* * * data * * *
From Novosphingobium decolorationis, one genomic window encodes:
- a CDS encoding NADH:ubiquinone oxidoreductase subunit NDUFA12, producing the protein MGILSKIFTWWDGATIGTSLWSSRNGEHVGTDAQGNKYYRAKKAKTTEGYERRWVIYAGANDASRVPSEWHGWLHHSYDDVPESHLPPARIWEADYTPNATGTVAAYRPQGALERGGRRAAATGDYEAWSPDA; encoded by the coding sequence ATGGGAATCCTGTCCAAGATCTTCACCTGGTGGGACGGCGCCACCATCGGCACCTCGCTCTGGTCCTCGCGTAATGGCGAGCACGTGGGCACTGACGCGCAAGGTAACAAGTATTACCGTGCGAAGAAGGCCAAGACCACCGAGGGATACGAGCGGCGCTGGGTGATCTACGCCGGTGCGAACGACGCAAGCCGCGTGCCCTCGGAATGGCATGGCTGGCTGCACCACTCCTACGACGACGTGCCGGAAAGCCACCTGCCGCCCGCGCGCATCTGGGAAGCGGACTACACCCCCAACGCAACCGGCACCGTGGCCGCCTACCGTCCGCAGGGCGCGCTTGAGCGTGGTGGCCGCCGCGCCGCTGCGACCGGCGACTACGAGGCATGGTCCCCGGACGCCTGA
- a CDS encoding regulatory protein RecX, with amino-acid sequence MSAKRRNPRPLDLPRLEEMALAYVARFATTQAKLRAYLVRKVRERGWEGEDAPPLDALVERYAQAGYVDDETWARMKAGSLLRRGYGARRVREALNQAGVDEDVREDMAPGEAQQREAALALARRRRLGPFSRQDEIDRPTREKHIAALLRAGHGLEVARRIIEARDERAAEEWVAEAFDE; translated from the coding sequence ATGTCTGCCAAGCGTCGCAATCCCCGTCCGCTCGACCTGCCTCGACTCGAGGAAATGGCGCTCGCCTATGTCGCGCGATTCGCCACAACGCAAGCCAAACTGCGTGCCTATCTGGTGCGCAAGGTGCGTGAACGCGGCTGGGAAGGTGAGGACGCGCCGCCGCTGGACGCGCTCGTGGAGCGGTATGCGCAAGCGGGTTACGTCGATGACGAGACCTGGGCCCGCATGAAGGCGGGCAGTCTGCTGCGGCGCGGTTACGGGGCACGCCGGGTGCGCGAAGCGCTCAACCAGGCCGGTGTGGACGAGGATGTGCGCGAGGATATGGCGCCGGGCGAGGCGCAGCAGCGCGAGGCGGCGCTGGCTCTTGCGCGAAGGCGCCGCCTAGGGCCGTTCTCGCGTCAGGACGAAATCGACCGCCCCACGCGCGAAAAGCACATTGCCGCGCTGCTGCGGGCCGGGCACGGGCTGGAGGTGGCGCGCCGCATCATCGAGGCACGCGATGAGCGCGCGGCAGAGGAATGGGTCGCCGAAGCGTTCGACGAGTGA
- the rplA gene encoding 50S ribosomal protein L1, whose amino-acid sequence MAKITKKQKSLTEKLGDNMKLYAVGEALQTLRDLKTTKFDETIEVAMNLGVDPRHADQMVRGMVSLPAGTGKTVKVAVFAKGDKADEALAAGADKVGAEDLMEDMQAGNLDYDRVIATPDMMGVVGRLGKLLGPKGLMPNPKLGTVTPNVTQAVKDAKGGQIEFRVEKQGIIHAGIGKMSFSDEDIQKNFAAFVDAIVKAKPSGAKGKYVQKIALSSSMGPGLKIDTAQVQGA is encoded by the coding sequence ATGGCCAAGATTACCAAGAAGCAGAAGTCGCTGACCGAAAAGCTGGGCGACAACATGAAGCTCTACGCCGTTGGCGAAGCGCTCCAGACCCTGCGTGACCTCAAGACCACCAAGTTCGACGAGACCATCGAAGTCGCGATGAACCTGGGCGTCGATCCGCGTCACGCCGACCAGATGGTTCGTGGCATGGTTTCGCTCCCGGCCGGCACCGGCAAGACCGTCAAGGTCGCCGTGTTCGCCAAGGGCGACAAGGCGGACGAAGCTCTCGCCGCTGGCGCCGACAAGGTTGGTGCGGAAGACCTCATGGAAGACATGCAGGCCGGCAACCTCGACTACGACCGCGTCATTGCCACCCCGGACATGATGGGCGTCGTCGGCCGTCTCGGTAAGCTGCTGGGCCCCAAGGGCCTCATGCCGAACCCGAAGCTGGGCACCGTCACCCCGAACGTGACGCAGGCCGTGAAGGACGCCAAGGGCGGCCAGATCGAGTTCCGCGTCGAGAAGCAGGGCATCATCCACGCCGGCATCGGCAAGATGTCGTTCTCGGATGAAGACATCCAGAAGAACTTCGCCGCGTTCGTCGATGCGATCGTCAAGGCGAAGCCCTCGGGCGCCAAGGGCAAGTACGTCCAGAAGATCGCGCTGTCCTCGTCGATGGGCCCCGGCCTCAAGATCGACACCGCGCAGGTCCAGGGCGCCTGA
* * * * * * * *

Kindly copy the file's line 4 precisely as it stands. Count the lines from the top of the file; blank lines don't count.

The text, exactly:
- the rplA gene encoding 50S ribosomal protein L1, whose amino-acid sequence MAKITKKQKSLTEKLGDNMKLYAVGEALQTLRDLKTTKFDETIEVAMNLGVDPRHADQMVRGMVSLPAGTGKTVKVAVFAKGDKADEALAAGADKVGAEDLMEDMQAGNLDYDRVIATPDMMGVVGRLGKLLGPKGLMPNPKLGTVTPNVTQAVKDAKGGQIEFRVEKQGIIHAGIGKMSFSDEDIQKNFAAFVDAIVKAKPSGAKGKYVQKIALSSSMGPGLKIDTAQVQGA is encoded by the coding sequence ATGGCCAAGATTACCAAGAAGCAGAAGTCGCTGACCGAAAAGCTGGGCGACAACATGAAGCTCTACGCCGTTGGCGAAGCGCTCCAGACCCTGCGTGACCTCAAGACCACCAAGTTCGACGAGACCATCGAAGTCGCGATGAACCTGGGCGTCGATCCGCGTCACGCCGACCAGATGGTTCGTGGCATGGTTTCGCTCCCGGCCGGCACCGGCAAGACCGTCAAGGTCGCCGTGTTCGCCAAGGGCGACAAGGCGGACGAAGCTCTCGCCGCTGGCGCCGACAAGGTTGGTGCGGAAGACCTCATGGAAGACATGCAGGCCGGCAACCTCGACTACGACCGCGTCATTGCCACCCCGGACATGATGGGCGTCGTCGGCCGTCTCGGTAAGCTGCTGGGCCCCAAGGGCCTCATGCCGAACCCGAAGCTGGGCACCGTCACCCCGAACGTGACGCAGGCCGTGAAGGACGCCAAGGGCGGCCAGATCGAGTTCCGCGTCGAGAAGCAGGGCATCATCCACGCCGGCATCGGCAAGATGTCGTTCTCGGATGAAGACATCCAGAAGAACTTCGCCGCGTTCGTCGATGCGATCGTCAAGGCGAAGCCCTCGGGCGCCAAGGGCAAGTACGTCCAGAAGATCGCGCTGTCCTCGTCGATGGGCCCCGGCCTCAAGATCGACACCGCGCAGGTCCAGGGCGCCTGA